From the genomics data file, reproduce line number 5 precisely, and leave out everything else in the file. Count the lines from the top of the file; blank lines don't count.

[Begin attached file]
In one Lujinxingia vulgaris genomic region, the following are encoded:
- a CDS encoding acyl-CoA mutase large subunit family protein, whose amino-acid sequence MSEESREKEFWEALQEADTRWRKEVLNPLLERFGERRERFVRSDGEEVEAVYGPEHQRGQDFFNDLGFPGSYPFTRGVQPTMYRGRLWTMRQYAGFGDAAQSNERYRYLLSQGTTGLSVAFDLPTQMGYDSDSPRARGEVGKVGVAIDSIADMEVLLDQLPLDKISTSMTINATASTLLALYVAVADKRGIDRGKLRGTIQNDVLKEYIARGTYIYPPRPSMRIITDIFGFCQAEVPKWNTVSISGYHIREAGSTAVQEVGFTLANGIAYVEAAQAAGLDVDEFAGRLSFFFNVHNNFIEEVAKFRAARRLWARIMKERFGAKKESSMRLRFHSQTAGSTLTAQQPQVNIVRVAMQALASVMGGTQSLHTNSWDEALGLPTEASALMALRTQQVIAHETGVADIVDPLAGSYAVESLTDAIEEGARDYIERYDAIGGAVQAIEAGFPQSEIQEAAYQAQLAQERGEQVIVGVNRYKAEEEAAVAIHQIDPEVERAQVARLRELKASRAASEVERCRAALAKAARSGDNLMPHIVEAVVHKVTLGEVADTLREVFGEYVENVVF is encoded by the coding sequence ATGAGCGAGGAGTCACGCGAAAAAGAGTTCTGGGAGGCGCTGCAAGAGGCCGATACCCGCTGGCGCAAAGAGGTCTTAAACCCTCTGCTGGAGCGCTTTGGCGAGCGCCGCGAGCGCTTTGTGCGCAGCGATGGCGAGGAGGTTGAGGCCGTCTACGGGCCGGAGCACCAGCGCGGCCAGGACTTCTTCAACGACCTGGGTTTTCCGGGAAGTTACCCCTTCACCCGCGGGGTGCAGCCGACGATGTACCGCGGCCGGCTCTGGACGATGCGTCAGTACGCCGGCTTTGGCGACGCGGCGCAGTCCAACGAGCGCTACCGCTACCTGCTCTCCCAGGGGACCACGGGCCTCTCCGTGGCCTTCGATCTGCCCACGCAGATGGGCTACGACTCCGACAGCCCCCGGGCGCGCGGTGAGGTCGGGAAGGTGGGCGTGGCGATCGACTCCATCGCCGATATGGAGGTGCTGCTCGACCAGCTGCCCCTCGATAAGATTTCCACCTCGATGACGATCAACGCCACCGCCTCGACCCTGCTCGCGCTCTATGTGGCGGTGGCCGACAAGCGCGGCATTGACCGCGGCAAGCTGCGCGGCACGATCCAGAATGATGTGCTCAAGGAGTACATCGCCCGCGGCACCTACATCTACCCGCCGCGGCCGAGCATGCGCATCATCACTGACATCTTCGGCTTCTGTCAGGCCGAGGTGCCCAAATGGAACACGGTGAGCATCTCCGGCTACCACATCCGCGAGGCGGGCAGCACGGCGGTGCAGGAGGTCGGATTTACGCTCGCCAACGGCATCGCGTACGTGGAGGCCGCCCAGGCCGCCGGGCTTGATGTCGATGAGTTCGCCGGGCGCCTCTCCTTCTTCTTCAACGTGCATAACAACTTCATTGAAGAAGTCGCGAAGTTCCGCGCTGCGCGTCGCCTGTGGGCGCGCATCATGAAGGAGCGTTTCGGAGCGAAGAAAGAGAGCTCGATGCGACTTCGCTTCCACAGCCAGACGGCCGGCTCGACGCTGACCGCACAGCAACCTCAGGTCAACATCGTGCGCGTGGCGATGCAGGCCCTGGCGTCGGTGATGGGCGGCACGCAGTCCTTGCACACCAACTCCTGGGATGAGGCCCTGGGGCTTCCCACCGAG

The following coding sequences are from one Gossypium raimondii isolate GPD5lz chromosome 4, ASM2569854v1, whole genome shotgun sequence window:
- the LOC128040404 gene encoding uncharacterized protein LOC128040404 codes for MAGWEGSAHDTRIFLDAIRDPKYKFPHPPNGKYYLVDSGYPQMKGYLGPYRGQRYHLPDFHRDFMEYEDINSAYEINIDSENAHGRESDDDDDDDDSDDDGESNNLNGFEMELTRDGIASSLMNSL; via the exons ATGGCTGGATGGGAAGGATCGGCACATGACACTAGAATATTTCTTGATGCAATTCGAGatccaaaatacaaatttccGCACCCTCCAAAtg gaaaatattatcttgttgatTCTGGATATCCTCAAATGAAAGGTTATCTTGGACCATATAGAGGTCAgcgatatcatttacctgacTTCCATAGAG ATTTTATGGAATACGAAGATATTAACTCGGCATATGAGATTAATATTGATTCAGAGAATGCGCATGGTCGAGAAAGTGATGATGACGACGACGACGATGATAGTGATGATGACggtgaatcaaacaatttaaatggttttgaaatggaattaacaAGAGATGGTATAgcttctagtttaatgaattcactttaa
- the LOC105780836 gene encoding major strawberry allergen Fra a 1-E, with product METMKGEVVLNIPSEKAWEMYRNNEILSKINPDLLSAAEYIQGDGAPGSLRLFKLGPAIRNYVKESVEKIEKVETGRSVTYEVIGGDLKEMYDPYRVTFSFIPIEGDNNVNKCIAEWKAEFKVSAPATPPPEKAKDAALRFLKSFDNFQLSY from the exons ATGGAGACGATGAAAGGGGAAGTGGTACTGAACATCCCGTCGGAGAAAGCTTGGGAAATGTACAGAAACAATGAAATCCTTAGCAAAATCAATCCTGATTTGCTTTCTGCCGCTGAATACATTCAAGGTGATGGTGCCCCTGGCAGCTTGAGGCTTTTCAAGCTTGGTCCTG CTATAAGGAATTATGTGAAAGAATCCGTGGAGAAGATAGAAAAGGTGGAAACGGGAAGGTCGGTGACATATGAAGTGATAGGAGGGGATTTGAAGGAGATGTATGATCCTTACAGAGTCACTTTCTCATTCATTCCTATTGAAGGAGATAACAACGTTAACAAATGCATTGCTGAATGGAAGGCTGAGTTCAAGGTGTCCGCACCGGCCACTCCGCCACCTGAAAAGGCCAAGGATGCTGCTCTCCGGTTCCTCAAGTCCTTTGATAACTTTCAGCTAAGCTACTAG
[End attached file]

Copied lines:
- the LOC105780836 gene encoding major strawberry allergen Fra a 1-E, with product METMKGEVVLNIPSEKAWEMYRNNEILSKINPDLLSAAEYIQGDGAPGSLRLFKLGPAIRNYVKESVEKIEKVETGRSVTYEVIGGDLKEMYDPYRVTFSFIPIEGDNNVNKCIAEWKAEFKVSAPATPPPEKAKDAALRFLKSFDNFQLSY from the exons ATGGAGACGATGAAAGGGGAAGTGGTACTGAACATCCCGTCGGAGAAAGCTTGGGAAATGTACAGAAACAATGAAATCCTTAGCAAAATCAATCCTGATTTGCTTTCTGCCGCTGAATACATTCAAGGTGATGGTGCCCCTGGCAGCTTGAGGCTTTTCAAGCTTGGTCCTG CTATAAGGAATTATGTGAAAGAATCCGTGGAGAAGATAGAAAAGGTGGAAACGGGAAGGTCGGTGACATATGAAGTGATAGGAGGGGATTTGAAGGAGATGTATGATCCTTACAGAGTCACTTTCTCATTCATTCCTATTGAAGGAGATAACAACGTTAACAAATGCATTGCTGAATGGAAGGCTGAGTTCAAGGTGTCCGCACCGGCCACTCCGCCACCTGAAAAGGCCAAGGATGCTGCTCTCCGGTTCCTCAAGTCCTTTGATAACTTTCAGCTAAGCTACTAG